Corporate insolvency: Making the resolution process better

Noting the surprisingly low number of the IBC Section 19 applications, the section should be amdended to provide for pinching penalties to corporate debtor for not cooperating with the resolution professional

Unsurprisingly, few ministers and officials talk about it these days, but surprisingly there is very little angst about the God that is failing.
Unsurprisingly, few ministers and officials talk about it these days, but surprisingly there is very little angst about the God that is failing.

By Neeti Shikha & Urvashi Shahi

Timely resolution proving elusive has become the biggest bottleneck in the corporate insolvency resolution process. Indeed, there is an inordinate delay from the adjudicating authority. But there are several other stages where the court’s role is limited but are beset by constant delays. In our recent research of 25% of the companies (305 companies) that completed CIRP before March 2020, we found that availability of information and quality of information is one of the biggest challenges in attaining quick resolution.

Globally, experts have argued that imprecise and ambiguous financial reporting often marks insolvency environment. This may be due to internal conflicts and financial incentives to hide reasons for not performing well. However, given the business landscape, where most companies are promoter-driven, the challenge becomes more profound.

In our study, we found problems at two levels. First, the study indicates non-cooperation by corporate debtors is a major cause of concern in timely resolution of cases. This was also indicated in the survey findings conducted with 431 insolvency professionals—79% of them believed that there is general inhibition among corporate debtors in sharing information. To this end, it is worth noting that though the law provides a remedy to this problem in the form of Section 19 of IBC—filing for non-cooperation—it has not been adequately utilised. Only 3% of the resolution professionals filed the application under section 19(2) to take help of authorities against non-cooperation by the corporate debtor.

This issue could be resolved by looking at other jurisdictions. Jurisdictions such as Singapore, the UK, Hong Kong, etc, severely penalise any form of non-cooperation on the part of the corporate debtor with the resolution professional. However, noting the surprisingly low number of Section 19 applications, an amendment in the language of Section 19 must be considered to explicitly provide that non-cooperation on the part of the corporate debtor with such professionals will attract a penalty.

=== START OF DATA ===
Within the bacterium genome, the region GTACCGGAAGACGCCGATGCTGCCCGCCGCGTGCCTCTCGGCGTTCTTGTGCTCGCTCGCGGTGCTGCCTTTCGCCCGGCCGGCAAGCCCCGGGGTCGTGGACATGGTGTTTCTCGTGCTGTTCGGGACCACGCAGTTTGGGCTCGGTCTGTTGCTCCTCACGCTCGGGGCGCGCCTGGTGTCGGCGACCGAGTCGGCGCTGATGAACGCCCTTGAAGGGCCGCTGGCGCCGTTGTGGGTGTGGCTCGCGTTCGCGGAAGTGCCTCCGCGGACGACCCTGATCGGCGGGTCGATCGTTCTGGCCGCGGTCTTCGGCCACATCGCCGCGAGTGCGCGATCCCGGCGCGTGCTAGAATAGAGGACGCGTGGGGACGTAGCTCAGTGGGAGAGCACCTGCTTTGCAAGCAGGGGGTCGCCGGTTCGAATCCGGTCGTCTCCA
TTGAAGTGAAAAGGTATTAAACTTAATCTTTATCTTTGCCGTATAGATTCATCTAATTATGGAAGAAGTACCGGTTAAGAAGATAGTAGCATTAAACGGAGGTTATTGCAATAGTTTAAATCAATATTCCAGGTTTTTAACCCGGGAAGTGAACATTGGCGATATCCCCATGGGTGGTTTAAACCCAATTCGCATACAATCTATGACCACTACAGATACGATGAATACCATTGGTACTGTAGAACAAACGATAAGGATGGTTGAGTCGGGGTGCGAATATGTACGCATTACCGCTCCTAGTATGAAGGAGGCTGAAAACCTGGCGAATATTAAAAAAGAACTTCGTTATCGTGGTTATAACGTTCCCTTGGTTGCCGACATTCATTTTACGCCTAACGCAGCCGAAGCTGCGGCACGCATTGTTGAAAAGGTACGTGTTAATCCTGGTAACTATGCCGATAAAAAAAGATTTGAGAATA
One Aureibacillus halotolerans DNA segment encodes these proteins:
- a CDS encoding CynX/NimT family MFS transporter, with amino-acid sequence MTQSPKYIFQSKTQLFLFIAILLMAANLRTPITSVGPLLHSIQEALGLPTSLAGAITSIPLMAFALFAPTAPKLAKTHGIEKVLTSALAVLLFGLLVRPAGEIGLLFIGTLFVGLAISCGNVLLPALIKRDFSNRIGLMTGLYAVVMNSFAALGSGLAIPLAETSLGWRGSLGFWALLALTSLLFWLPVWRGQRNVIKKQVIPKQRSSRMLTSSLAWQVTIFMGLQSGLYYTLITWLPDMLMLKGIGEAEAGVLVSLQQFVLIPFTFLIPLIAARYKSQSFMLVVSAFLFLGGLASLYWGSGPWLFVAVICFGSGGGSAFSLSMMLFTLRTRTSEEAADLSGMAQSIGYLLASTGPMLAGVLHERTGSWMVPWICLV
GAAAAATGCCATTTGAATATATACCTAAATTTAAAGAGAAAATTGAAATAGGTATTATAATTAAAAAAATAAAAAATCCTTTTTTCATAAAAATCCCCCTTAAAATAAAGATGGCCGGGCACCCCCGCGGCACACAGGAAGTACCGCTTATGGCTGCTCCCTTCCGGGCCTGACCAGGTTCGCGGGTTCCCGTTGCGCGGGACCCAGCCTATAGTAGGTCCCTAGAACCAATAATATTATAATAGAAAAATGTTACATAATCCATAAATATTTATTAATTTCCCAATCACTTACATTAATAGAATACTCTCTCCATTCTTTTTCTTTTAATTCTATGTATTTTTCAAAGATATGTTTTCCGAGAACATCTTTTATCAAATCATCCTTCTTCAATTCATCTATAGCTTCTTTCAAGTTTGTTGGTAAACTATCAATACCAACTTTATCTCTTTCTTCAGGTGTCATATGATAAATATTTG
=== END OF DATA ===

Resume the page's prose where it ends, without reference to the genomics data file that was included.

There is a need to design an indigenous solution within the existing framework to ensure a company’s management doesn’t create roadblocks. Section 29A is just one such measure that the law has provided for keeping a check on scrupulous promoters. But, one needs to take a few steps back and address this when the cases are brought under CIRP. Taking cues from Hong Kong’s law, policymakers should consider any form of non-cooperation by the corporate debtor with the insolvency professional liable for contempt of court. Changing the language of Section 13 of the Code will go a long way in facilitating the provision of financial information by the corporate debtor to the IRP/RP.

Besides, it was found that companies, in general, lack a proper documentation model—83% of insolvency professionals opined that companies lacked this for both statutory register and non-statutory register.

Such lack of documentation leads to information asymmetry, impacting timely resolution and resulting in sub-optimal resolution. This issue needs to be tackled on two fronts: First, in the normal course of business, when a company is a going concern, all the annual filings need to be electronically kept and updated. While the law mandates that there should be monitoring of the compliances, the use of technology can make these processes simpler. Second, the information utility needs to be better utilised. Currently, there is only one such entity in India, owing to entry barriers that may be prohibiting others from entering the market. To create a sound and swift insolvency process, the law must allow interested players to enter. The rules need to focus on creating the right incentives. In this regard, information utilities can provide vital infrastructural support. Also, companies could be encouraged to remain resolvable at all times. They could have a shelf-prospectus kind of information-memorandum updated on a quarterly basis.

Insolvency regimes that do not provide sufficient cover for the incumbent management in control increase the private incentives of management to hide the true financial state and gamble on resurrection. This becomes a great challenge as management of the corporate debtor is displaced with an outsider, creating greater incentive for insufficient information disclosure. Hence, there is an imminent need to address this issue to ensure the success of IBC.

Authors work for the Centre for Insolvency & Bankruptcy, Indian Institute of Corporate Affairs. Views are Personal

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